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Virgil great work and pics. Spring is finally here. Your right they do need a fighting chance. I say raise the toll on the bridge and put it all back in the bay.:yes:
 

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Thanks so much for the time and effort you spent on that ! That has to be one of the best posts I can remember !:rockingreport: :clapping2: I would love to see the video .
 

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Thank you virgil for this information.

I wonder how hard it is to engineer a hatchery (perhaps get some volunteers and $$$) for the YPs? Then release the young when they have a fighting chance to survive and eventually return to spawn.

Don't they have some kind of Fish-Hatchery program at University of Maryland? I wonder if they would be interested in doing something for the Yellow Perch at Lake Waterford.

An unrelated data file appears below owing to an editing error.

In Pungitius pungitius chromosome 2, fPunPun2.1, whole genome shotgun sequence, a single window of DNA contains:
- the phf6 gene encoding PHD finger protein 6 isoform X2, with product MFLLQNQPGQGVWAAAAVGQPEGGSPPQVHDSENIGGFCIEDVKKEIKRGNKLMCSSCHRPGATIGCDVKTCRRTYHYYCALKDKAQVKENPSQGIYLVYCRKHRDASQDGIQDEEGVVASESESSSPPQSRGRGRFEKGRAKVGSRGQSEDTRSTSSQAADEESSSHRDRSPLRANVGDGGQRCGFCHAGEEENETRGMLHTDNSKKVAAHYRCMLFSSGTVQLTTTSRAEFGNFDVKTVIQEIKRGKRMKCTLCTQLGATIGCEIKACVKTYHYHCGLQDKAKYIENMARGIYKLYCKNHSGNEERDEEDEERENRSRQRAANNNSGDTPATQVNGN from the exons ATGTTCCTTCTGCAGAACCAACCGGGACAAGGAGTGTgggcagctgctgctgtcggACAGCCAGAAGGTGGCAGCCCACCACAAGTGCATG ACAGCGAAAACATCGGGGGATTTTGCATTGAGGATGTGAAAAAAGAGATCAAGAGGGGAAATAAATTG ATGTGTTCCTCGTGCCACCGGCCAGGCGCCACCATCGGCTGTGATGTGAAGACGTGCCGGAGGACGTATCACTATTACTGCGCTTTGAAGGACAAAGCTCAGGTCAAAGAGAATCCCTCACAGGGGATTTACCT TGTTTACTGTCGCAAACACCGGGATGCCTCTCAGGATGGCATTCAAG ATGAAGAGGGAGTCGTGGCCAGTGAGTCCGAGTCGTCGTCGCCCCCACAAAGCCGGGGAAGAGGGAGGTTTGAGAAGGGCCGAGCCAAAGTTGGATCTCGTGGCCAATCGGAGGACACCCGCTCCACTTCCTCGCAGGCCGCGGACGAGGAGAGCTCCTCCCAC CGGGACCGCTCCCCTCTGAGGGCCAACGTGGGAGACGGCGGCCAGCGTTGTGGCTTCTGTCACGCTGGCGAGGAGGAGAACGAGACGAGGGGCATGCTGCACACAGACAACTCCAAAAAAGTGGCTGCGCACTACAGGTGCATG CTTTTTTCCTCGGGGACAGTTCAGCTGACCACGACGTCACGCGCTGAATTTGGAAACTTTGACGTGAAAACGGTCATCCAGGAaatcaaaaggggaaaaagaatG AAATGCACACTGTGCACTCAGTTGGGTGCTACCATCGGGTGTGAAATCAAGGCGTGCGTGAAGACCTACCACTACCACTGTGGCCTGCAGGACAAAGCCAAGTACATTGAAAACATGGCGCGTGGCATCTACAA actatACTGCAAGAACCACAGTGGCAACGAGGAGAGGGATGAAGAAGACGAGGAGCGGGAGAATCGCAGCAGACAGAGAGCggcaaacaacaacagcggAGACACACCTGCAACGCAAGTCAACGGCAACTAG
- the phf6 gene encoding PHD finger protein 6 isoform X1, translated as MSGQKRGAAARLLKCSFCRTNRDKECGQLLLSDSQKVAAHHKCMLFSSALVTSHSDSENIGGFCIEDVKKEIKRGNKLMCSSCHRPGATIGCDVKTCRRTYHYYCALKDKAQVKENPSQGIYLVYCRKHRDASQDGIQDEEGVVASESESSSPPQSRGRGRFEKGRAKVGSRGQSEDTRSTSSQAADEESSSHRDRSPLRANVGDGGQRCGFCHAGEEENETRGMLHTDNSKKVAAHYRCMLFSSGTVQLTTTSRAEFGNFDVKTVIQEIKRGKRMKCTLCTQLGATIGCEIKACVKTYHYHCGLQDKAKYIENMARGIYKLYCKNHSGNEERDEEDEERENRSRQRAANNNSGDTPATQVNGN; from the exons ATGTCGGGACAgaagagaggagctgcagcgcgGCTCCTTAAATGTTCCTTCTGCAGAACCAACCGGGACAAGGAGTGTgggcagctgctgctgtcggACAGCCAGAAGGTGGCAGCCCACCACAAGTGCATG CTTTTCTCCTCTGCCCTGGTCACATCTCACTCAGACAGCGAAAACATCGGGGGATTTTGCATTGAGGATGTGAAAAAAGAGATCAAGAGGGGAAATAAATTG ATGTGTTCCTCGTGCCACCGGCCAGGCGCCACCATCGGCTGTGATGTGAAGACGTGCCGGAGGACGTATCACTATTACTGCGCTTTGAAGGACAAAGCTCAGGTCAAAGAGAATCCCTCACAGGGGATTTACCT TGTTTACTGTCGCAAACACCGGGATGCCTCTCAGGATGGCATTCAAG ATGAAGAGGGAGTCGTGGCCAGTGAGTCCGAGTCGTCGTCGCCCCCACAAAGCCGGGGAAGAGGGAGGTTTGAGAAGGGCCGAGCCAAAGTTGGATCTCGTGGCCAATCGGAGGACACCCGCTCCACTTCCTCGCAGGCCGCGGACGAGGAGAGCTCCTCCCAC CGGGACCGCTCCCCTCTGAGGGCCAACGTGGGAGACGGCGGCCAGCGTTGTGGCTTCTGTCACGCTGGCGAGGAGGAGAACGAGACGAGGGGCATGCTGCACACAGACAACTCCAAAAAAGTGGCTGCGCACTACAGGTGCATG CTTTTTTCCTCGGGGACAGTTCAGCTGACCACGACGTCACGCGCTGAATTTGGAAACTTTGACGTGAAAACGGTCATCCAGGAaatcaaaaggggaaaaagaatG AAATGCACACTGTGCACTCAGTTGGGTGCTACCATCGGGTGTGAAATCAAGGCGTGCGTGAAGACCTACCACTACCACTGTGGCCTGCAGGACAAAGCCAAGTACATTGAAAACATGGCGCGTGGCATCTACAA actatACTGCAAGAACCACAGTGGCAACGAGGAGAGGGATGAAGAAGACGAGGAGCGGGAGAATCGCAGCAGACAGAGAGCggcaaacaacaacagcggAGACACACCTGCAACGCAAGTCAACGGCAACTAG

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Great post. Even greater with the pictures.

It seems to me that the ducks aren't the problem since they've been around forever. It sounds to me like the problem is the dam/tiers (no pun intended).

If the perch had the chance to swim upstream unimpeded to where they naturally wanted to spawn, my guess is that regardless of the number of ducks around, the yellow perch would multiply just fine.

But that's merely the opinion of one that has been out way too late on a school nite.

Anyway, thanks for the lesson.